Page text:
57236Re: [scrumdevelopment] Why do the "values" matter?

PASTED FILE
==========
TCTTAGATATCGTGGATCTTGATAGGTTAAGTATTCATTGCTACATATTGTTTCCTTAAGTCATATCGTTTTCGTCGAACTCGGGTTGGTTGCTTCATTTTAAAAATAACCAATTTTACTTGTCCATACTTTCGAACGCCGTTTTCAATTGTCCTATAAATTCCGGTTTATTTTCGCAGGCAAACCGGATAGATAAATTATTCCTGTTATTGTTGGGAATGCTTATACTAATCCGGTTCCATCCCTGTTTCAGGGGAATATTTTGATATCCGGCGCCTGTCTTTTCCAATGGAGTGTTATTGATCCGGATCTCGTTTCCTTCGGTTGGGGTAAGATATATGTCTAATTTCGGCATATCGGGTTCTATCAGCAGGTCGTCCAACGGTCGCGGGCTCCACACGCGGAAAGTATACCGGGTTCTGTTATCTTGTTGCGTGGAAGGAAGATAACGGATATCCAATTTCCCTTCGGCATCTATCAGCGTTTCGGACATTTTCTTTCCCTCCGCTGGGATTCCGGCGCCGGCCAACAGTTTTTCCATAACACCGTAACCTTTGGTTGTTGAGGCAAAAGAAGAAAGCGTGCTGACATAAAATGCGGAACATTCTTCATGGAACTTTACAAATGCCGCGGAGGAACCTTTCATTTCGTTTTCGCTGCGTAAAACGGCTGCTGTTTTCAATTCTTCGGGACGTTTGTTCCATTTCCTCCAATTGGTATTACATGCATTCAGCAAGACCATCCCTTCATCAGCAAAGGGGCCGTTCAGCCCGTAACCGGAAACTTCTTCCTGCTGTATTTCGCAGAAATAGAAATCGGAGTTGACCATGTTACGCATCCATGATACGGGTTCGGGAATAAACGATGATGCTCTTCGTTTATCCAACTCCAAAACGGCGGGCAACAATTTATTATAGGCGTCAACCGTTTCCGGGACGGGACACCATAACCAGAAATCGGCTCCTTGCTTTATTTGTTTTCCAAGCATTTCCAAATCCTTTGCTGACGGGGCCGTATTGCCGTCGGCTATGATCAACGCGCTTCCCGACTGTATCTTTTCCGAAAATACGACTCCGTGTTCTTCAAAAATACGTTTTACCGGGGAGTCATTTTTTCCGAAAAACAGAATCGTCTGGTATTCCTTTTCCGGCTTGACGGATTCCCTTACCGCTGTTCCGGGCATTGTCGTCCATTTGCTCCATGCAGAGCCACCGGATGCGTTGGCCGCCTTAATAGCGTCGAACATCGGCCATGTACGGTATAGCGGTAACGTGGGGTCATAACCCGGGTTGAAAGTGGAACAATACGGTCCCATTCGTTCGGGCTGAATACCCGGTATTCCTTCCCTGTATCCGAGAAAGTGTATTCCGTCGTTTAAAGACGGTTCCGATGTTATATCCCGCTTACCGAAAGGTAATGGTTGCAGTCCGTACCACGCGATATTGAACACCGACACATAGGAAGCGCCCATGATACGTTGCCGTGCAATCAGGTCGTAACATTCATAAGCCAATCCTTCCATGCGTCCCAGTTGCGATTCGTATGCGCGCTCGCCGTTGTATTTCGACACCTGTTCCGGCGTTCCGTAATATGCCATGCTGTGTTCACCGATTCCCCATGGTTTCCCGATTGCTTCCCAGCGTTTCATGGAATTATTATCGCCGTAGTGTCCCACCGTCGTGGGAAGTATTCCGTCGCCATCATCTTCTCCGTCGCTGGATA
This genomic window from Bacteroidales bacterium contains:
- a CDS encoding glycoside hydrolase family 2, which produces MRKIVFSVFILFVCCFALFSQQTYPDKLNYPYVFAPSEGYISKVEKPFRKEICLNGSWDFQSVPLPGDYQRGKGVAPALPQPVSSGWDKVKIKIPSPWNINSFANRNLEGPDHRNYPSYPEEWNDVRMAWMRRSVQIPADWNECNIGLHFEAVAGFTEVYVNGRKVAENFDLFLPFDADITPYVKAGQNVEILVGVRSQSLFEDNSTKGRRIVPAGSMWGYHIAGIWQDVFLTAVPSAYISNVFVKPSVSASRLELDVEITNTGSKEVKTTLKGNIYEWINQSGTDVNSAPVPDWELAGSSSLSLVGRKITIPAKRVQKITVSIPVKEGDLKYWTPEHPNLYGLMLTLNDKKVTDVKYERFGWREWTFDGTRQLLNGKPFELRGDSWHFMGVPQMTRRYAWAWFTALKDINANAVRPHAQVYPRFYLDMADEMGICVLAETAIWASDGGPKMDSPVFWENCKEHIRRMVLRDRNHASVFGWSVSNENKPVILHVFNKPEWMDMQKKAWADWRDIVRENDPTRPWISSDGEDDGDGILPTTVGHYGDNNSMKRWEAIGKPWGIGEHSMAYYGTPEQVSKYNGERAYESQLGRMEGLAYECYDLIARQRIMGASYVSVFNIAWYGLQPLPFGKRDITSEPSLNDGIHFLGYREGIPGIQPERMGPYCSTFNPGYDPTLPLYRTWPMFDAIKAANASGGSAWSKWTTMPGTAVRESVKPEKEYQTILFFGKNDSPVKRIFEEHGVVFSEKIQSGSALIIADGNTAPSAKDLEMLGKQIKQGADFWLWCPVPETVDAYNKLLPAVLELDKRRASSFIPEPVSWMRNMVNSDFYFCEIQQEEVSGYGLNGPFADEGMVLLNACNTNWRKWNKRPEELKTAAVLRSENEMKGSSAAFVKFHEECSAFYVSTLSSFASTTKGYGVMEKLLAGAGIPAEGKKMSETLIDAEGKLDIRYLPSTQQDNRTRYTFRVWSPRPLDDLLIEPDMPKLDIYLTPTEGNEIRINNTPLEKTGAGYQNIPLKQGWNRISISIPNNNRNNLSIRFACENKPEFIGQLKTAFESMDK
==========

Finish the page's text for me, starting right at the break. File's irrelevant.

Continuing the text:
- Sep 20, 2013My experience is that changing values is an internal personal thing that takes time. Talking about it directly with people who I feel could benefit from it often comes out feeling flat. Sometimes it clicks, but I think that's with people who are "already there". Sometimes people seem enthusiastic, like they see the light, but then behavior doesn't change. Sometimes the values I talked about end up being used to reenforce behavior that I feel is anathema. And then there's times (I think like Jean mentioned) where they just don't see the point, the status quo prevails implicitly. But regardless of the short-term reaction there are times when I meet one of these people sometime later and it turns out they've become one of the "already there" group. They've been on their own journey and it took time.So, regardless of what happens next, Jean's acting by her values is wonderful. That's how the seeds get planted. But I doubt writing something about values will help much unless it has team buy-in already, which it doesn't.Maybe you could ask the team to imagine what their team would be like if it were perfect. If you can, get them to actually write it down, individually or better yet as a group. Then ask them to imagine how they would want to be treated by others on such a team (if it didn't already come up). And then challenge them to follow The Golden Rule (i.e., treat others how you want to be treated). They could then turn their vision into a team agreement.Later, you could suggest that their vision aligns with the XP and/or Scrum values.I've had some success with a simple thing like bringing Yellow Cards into the daily scrum. The team decided at a retrospective that people were getting too into the technical weeds during daily scrum. So we made a simple team agreement that anyone could simply raise a yellow card at any time, and if at least 2 others did the same then the person would have to stop. Period. Occasionally at the beginning people got upset. But once they also decided to raise a yellow card it all became clear and easy. Over time it died off and we don't use yellow cards any more. The fun wore off. And people got conformable enough to just say, "we need to get out of the weeds", or whatever. …. It's a simple case, but behavior did change and it was not by talking about values. It was by changing the system so the values could be better expressed.,chrisOn Sep 20, 2013, at 8:32 AM, Adam Sroka <adam.sroka@...> wrote:I believe organizational change is possible, but it requires commitment and sacrifice both from the top and from the level where the work is done. One of those sacrifices is being willing to squeeze out the folks whose values don't align by choice.While I admire your desire to fight fires consider that it might not be possible to change some organizations, and consider what failure might mean for your company's brand, for the Agile/Scrum brand you are representing, and for yourself personally.I'm all for tilting at windmills, but even firefighters have to know when the right thing to do is get everyone out of the building and let it fall down.On Fri, Sep 20, 2013 at 11:01 AM, Jean Richardson <jean@...> wrote:
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